Brilliant Brita – bringing recycling to the Channel Islands!

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Refreshing cold drink of home-made elderflower cordial

The sun is shining, the weather is hot’ to quote a famous song,  And it is!  Summer is definitely here with a bang. I don’t know about you but at this time of the year my water jug is always full to the brim and sits inside the fridge – filled and ready to leap into action to mix up a a tall glass of elderflower cordial or home-made lemon juice at a moments notice.

The work jug, in solemn and sensible work-like colours

We also have one at work, and it this is where this particular story starts.  I love how life gently unfolds itself around you, a word or action causes an effect that has ongoing ripples. The domino effect of that takes you off on a whole new tangent.  Earlier this year I started a new job, obviously a Very Important Job, and one of the tasks I took upon myself was to order some new Brita water filters for the water jug we use a work.  But I’m kind of inquisitive (Nosy? Me? No…..).  So, before I ordered some new water filters I decided to find out a bit more about how they were made and what the end-of-life processes are for them.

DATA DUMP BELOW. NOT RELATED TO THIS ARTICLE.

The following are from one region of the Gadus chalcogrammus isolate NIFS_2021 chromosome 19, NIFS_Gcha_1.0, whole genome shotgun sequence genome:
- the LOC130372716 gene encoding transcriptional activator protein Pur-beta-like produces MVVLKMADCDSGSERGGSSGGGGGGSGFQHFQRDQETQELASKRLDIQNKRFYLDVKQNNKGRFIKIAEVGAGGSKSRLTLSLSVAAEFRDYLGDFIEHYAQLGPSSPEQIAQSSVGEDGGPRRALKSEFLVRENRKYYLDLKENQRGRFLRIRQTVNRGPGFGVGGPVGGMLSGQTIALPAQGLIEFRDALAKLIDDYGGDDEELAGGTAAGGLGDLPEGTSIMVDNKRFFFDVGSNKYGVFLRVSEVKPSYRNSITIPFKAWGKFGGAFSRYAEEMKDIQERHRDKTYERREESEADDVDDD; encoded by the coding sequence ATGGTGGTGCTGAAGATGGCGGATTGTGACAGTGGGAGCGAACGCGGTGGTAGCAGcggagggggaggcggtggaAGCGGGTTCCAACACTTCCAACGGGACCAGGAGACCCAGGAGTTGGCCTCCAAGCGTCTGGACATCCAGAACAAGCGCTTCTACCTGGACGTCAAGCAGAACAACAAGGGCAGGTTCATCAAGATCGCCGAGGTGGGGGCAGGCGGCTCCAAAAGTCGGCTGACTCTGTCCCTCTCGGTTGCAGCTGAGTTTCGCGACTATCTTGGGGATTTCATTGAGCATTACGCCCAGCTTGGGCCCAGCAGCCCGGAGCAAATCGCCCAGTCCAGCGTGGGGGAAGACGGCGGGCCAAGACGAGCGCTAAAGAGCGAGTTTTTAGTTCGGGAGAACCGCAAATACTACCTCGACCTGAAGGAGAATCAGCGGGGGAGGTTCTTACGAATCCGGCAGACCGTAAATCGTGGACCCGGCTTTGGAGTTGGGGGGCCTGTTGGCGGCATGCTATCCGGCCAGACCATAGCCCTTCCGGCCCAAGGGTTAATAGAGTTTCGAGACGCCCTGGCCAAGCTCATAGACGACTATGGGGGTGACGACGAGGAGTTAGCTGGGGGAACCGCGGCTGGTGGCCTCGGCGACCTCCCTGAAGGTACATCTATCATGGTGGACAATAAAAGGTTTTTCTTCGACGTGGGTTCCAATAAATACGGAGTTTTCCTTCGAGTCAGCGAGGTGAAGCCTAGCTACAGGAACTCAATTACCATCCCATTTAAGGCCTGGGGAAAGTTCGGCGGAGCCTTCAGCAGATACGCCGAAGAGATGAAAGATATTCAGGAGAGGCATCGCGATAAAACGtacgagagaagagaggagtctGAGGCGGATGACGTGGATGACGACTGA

Brita water filter uncovered

I must say I was floored!  Brita waters filters are 100% recyclable.  The white outside containers are made from plastic which is pre-cleaned and then ground down, with the resulting granules supplied back to the plastics industry to be recycled into other types of plastic products.  Inside the white cartridge are two mixed components – activated carbon and ion exchangers.  These are firstly separated and then the activated carbon is returned to the manufacturer, where it gets re-activated and it used in waste water treatment centres.  The ion exchangers are re-processed by Brita at their plant, putting them through a chemical and thermal purification process which is then tested to ensure the resulting resin fully meets the requirements before being used again in water filters. You can read more info about the process here.